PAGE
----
A focal point on the island is the “leaning bell tower” of San Martino Church, located in the main square. This bell tower is slowly sinking in the wet ground, and you can see it from many parts of the island.

Enjoy Italian Seafood

Because this is an island made up of fishermen, it’s natural they have tons of fresh fish to eat! Make sure to try some squid ink pasta, or Italian seafood risotto. The main street is lined with restaurants, like the famous Al Gatto Nero da Ruggero and Trattoria da Primo e Paolo.

Exploring Side Streets

Burano is a small island, with only 2 or 3 main streets. However there are many hidden side streets, with equally colorful homes, so it’s easy to get lost exploring and find a quiet corner for yourself.

Blue, Yellow, and Green Homes
Italy’s Rainbow Island
Lace Shop
Famous Burano Lace on Display

Authentic Burano Lace

Burano is also famous for its intricate lacework. Beginning in the 16th century, women here started producing exceptional lace for export around the world.

Lacework is very time-consuming and involves many different people. For example, it takes a team of seven women one month to produce a small lace table centerpiece.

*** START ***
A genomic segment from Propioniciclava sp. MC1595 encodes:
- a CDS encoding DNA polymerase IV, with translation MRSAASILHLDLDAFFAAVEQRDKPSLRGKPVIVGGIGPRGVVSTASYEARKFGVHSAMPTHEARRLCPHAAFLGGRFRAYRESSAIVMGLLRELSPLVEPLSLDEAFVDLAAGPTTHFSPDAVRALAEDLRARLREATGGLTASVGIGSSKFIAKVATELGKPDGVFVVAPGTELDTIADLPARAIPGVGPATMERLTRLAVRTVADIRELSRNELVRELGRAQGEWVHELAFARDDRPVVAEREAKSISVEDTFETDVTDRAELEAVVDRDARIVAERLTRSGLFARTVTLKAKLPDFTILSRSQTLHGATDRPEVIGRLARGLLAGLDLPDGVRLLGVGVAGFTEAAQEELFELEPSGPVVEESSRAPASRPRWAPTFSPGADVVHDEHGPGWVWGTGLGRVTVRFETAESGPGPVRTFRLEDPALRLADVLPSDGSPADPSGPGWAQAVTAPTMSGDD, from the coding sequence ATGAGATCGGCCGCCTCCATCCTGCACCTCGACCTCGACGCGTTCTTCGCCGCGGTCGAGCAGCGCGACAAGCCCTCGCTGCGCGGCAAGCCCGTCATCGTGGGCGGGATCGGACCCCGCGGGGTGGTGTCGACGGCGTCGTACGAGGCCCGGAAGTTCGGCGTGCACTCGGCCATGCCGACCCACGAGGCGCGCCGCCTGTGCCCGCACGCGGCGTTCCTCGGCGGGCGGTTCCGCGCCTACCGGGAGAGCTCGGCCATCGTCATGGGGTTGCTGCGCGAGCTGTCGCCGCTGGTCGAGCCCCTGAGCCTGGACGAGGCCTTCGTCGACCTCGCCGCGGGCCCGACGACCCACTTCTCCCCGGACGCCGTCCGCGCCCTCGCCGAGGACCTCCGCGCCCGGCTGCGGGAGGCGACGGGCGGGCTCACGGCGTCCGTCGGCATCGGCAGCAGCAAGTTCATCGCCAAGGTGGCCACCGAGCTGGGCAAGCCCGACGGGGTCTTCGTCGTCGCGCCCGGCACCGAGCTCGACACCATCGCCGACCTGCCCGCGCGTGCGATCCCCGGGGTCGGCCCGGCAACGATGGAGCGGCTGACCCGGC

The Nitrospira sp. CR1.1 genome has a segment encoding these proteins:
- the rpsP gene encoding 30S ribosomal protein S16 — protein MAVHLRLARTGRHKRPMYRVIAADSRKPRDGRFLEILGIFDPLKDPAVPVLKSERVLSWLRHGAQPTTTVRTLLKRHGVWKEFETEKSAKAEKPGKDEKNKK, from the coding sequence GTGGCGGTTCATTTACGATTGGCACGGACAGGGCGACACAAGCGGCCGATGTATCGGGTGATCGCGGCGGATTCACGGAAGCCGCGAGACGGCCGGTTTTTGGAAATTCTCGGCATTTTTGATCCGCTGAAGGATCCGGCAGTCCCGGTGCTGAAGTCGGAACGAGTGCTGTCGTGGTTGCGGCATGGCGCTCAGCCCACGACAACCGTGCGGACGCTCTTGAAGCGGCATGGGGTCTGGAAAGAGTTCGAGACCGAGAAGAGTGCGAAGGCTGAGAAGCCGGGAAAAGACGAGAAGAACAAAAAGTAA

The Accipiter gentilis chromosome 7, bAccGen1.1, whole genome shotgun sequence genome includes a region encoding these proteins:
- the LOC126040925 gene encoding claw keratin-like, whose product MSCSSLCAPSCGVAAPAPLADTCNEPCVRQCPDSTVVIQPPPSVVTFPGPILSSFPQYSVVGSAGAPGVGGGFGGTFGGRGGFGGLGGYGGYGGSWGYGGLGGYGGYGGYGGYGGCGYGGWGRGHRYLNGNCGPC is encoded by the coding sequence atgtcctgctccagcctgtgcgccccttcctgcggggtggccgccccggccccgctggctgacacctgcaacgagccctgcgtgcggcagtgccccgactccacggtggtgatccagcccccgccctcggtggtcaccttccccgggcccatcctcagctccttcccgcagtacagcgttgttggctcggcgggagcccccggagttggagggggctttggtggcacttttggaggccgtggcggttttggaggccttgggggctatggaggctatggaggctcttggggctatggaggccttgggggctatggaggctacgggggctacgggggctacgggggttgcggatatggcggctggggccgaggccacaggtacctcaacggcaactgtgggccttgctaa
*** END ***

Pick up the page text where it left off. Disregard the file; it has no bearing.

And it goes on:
We saw all kinds of tourist shops selling lace dresses and accessories on Burano, however most of this lace is no longer hand-made. There are only a handful of traditional lace makers left on the island, like Emilia Burano and La Perla Gallery.

I recommend stopping into Museo de Murletto (the local lace museum) if you’d like to learn about the history of Burano lace. The museum is small and you can walk through it in 15 minutes.

Colorful Burano Houses
Streets Empty Out in the Evening

Getting To Burano Island

Even if you’re renting a car for a road trip around Italy, the only way to get to Burano is by boat. You can hire an expensive private water taxi, or take the public Vaporetto (Number 12) from Fondament Nove in Venice.

The trip to Burano takes about 40 minutes, and one of the stops is another popular Venetian island called Murano. If you already happen to be on Murano, you can just hop on the Number 12 from the Murano Faro Stop too.

A single Vaporetto ticket costs about €7.50 (EUR), but if you’re planning to spend a few days in Venice you can save money and buy a multi-trip pass for €20 (1 day), €30 (2 days), or €40 (3 days). That’s what we did.

Burano Airbnb
Our Cool Airbnb in Burano

Where To Stay On Burano

If you’d like a more authentic Burano experience, I highly recommend spending the night. Many of the town’s local residents don’t come out until after all the tourists leave at the end of the day.

We stayed at one of the coolest Airbnb’s I’ve ever been to. The owner has placed little cards around the whole home, telling the story of his Grandmother who lived there through her belongings.

Old photographs, antique furniture, and other knickknacks. It was like staying in a living museum!